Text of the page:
by Stephanie Loomis Pappas, guest blogger
Like so many other unsuspecting parents before me, last winter I placated my screaming toddler by pulling up YouTube and handing over my phone. Within a few days, he’d managed to navigate to Japanese unboxing videos. For months, those videos were my go-to de-escalation move. My son’s favorite featured a host opening Kinder Surprise Eggs.
Easter was a revelation, and although my son had trouble finding the eggs, once in his grasp he knew exactly what to do with them. He spent the next few months performing his own unboxing routine: “Here we have a large egg. Inside it, we have a Thomas Mini secret engine. Let’s open it and see what we have.” He would then crack each egg on the tabletop to “reveal” the toy he’d just recently placed inside. He even asked me to film his show, but I drew the line at creating his own YouTube channel.
The Easter eggs developed new cracks after a few months of repeated use, and at 5 months, the mismatched remainder halves would rarely stay closed. Thanks to Amazon, it’s possible to purchase out-of-season holiday decorations. 12-packs seemed exorbitantly priced at about $50 per egg when a few months earlier I could have had the whole pack for a dollar, so when I found one gross for $9, I went for it. The “assorted” mix was over half blue eggs, but they were just about Thomas-colored so I rolled with it and planned to tuck some away for later. But my son got to the box. Now, when we “play eggs,” we play 144 eggs. At least we’re getting lots of counting practice.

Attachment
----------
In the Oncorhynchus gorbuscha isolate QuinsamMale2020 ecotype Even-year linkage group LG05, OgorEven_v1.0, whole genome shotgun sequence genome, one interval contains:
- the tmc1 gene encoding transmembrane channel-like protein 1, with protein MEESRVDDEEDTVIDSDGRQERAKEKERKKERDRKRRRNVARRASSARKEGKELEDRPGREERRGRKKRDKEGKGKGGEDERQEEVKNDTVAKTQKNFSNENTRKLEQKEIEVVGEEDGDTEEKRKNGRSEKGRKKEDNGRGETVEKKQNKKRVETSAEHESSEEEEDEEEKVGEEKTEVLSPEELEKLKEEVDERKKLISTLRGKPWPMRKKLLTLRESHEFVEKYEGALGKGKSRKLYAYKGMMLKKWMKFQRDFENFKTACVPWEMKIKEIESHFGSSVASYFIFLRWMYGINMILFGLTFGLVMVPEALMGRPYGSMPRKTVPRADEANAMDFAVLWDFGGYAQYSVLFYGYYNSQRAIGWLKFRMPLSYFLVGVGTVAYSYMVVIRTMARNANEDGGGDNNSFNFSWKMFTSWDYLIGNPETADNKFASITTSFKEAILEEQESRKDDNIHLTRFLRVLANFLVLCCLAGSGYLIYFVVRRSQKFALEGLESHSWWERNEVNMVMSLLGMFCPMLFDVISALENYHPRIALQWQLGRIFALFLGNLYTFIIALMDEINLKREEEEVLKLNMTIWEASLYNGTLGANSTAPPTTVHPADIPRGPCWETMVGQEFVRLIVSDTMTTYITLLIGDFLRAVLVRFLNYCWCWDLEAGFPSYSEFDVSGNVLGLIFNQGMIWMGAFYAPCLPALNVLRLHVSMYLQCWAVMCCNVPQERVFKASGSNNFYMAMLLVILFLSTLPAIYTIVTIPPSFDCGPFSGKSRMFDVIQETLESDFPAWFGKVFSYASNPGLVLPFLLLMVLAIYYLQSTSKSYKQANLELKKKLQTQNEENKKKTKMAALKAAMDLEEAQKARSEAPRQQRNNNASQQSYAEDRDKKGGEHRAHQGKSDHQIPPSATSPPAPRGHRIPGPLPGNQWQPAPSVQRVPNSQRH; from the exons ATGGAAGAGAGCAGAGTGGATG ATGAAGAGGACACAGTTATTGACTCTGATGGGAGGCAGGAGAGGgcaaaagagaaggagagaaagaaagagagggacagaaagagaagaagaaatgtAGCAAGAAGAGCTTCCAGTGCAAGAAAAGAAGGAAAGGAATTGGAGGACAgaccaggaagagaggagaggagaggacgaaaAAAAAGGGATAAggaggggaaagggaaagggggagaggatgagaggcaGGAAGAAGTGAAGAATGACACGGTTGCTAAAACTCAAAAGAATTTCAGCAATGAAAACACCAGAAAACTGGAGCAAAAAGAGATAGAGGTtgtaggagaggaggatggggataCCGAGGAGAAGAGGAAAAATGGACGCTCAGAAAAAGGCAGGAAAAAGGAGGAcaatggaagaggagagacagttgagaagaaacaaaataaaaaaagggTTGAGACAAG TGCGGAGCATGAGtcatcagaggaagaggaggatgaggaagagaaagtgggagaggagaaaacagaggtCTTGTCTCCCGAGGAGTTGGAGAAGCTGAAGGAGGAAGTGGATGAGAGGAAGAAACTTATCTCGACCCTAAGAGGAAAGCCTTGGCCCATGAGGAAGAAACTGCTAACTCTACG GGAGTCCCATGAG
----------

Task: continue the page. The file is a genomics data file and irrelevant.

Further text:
We caught a break from the egg cracking when we convinced my son he couldn’t bring the eggs on vacation. But as we walked through a foreign airport, looking to spend the last of our local currency, he yelled “Kinder Surprise Joy Egg!” I was as thrilled as he was to see it, both because our flight was delayed and we needed something to do and because I wanted to see one of these US-banned fabled choke hazards for myself. We taught him “con Sorpresa” and handed it over. And then, given our underestimation of the exchange rate, we bought four more. We were happy to spoil him after 10 days of kid-unfriendly travel, and wanted to spare no bribe for the last 18 hours of our trip home.
During those last hours I did my due diligence and helped my son consume all the candy so that all we had when passing through customs were a bunch of tiny toys and some plastic egg shells. It’s hardly fair, then, for all the duty-free shops at JFK to display anthropomorphic shelf-sized eggs containing Kinder’s non-egg treats, taunting children and parents left to wander that airport for five hours, about what they can’t have.
A few failed conversations about trade laws and a few more egg-less flight hours later, we were back home. Our son is back to performing his unboxing, now with Kinder egg shells. They are only slightly sturdier than the gross of off-brand Easter eggs, so I’ll need to find replacements soon. We’re going to need to use his passport more often, or maybe start an illegal import business.